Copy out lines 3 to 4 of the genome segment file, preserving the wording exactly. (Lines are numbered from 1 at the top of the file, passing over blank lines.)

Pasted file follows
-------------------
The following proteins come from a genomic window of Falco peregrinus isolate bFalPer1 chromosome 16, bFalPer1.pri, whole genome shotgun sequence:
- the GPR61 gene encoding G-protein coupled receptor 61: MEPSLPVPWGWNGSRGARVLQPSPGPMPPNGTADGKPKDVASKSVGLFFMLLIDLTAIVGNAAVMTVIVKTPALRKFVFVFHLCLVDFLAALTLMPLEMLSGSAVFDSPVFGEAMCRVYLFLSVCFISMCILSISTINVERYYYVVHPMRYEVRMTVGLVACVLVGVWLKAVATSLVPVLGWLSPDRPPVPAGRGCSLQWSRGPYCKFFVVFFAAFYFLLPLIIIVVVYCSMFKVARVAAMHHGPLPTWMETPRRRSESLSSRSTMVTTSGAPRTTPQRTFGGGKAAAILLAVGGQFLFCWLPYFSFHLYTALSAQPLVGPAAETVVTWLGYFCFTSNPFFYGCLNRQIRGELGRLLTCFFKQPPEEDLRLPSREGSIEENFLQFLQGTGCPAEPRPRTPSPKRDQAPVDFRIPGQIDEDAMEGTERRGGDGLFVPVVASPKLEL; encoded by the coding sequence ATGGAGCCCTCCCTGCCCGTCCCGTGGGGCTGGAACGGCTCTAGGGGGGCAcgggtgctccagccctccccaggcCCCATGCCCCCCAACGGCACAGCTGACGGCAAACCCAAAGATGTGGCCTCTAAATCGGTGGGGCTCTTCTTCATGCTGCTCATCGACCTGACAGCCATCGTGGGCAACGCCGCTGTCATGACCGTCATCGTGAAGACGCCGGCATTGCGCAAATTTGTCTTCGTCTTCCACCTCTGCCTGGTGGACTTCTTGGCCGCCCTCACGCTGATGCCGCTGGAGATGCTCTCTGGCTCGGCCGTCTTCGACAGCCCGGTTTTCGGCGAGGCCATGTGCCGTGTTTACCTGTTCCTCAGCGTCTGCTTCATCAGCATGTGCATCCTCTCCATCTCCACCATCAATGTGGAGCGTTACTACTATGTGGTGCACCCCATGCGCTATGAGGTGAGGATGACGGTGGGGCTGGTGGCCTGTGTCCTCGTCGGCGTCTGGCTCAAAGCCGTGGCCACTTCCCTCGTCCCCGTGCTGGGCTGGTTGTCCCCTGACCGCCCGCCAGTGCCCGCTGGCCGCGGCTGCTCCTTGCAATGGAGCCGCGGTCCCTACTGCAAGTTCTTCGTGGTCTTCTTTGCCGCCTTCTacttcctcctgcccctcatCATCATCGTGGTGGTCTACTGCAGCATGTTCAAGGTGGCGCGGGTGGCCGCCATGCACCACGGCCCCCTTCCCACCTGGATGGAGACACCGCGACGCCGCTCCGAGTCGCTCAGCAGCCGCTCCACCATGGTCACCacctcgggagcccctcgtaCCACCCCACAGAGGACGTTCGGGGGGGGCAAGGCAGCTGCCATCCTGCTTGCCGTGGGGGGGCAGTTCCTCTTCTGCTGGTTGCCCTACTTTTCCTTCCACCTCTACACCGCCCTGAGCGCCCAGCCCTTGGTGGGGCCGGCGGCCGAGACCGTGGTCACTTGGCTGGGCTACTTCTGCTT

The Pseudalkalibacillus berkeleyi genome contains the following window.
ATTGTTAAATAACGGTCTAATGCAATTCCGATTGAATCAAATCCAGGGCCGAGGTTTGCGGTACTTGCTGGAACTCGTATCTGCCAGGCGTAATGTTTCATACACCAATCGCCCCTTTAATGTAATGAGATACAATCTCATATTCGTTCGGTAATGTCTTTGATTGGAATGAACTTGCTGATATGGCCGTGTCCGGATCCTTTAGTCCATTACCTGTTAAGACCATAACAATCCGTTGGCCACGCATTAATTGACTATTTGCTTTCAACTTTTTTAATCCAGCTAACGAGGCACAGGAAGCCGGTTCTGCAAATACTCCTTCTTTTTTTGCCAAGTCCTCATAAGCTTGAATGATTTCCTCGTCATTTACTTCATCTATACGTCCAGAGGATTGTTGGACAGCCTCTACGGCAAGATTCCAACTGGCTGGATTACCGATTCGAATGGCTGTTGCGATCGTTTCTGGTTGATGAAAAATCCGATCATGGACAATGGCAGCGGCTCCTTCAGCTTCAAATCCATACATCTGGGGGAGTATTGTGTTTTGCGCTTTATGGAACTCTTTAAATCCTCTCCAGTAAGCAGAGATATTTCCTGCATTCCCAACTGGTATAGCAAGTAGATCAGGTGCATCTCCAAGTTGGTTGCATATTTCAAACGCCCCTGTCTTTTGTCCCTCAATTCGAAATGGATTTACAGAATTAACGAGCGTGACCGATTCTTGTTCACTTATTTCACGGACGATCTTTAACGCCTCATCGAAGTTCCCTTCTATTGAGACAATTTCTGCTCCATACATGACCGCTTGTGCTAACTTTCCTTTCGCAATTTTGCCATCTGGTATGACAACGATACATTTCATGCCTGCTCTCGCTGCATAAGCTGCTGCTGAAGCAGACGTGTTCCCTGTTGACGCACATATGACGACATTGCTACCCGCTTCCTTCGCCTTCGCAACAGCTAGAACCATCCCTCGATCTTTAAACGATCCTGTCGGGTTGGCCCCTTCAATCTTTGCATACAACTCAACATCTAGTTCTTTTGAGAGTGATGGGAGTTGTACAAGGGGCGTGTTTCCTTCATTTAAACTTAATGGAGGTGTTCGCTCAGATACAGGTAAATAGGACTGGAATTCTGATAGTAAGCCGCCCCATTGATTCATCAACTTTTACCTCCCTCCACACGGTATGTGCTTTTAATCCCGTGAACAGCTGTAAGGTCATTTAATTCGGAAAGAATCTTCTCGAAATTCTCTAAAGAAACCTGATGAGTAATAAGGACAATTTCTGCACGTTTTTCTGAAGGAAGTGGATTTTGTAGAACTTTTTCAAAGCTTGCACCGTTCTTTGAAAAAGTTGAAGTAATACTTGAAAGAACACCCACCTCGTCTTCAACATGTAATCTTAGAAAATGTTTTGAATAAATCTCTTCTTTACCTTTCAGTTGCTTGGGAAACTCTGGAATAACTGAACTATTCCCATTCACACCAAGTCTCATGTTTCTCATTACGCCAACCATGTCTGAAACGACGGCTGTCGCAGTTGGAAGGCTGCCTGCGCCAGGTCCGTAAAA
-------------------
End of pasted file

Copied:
The Pseudalkalibacillus berkeleyi genome contains the following window.
ATTGTTAAATAACGGTCTAATGCAATTCCGATTGAATCAAATCCAGGGCCGAGGTTTGCGGTACTTGCTGGAACTCGTATCTGCCAGGCGTAATGTTTCATACACCAATCGCCCCTTTAATGTAATGAGATACAATCTCATATTCGTTCGGTAATGTCTTTGATTGGAATGAACTTGCTGATATGGCCGTGTCCGGATCCTTTAGTCCATTACCTGTTAAGACCATAACAATCCGTTGGCCACGCATTAATTGACTATTTGCTTTCAACTTTTTTAATCCAGCTAACGAGGCACAGGAAGCCGGTTCTGCAAATACTCCTTCTTTTTTTGCCAAGTCCTCATAAGCTTGAATGATTTCCTCGTCATTTACTTCATCTATACGTCCAGAGGATTGTTGGACAGCCTCTACGGCAAGATTCCAACTGGCTGGATTACCGATTCGAATGGCTGTTGCGATCGTTTCTGGTTGATGAAAAATCCGATCATGGACAATGGCAGCGGCTCCTTCAGCTTCAAATCCATACATCTGGGGGAGTATTGTGTTTTGCGCTTTATGGAACTCTTTAAATCCTCTCCAGTAAGCAGAGATATTTCCTGCATTCCCAACTGGTATAGCAAGTAGATCAGGTGCATCTCCAAGTTGGTTGCATATTTCAAACGCCCCTGTCTTTTGTCCCTCAATTCGAAATGGATTTACAGAATTAACGAGCGTGACCGATTCTTGTTCACTTATTTCACGGACGATCTTTAACGCCTCATCGAAGTTCCCTTCTATTGAGACAATTTCTGCTCCATACATGACCGCTTGTGCTAACTTTCCTTTCGCAATTTTGCCATCTGGTATGACAACGATACATTTCATGCCTGCTCTCGCTGCATAAGCTGCTGCTGAAGCAGACGTGTTCCCTGTTGACGCACATATGACGACATTGCTACCCGCTTCCTTCGCCTTCGCAACAGCTAGAACCATCCCTCGATCTTTAAACGATCCTGTCGGGTTGGCCCCTTCAATCTTTGCATACAACTCAACATCTAGTTCTTTTGAGAGTGATGGGAGTTGTACAAGGGGCGTGTTTCCTTCATTTAAACTTAATGGAGGTGTTCGCTCAGATACAGGTAAATAGGACTGGAATTCTGATAGTAAGCCGCCCCATTGATTCATCAACTTTTACCTCCCTCCACACGGTATGTGCTTTTAATCCCGTGAACAGCTGTAAGGTCATTTAATTCGGAAAGAATCTTCTCGAAATTCTCTAAAGAAACCTGATGAGTAATAAGGACAATTTCTGCACGTTTTTCTGAAGGAAGTGGATTTTGTAGAACTTTTTCAAAGCTTGCACCGTTCTTTGAAAAAGTTGAAGTAATACTTGAAAGAACACCCACCTCGTCTTCAACATGTAATCTTAGAAAATGTTTTGAATAAATCTCTTCTTTACCTTTCAGTTGCTTGGGAAACTCTGGAATAACTGAACTATTCCCATTCACACCAAGTCTCATGTTTCTCATTACGCCAACCATGTCTGAAACGACGGCTGTCGCAGTTGGAAGGCTGCCTGCGCCAGGTCCGTAAAA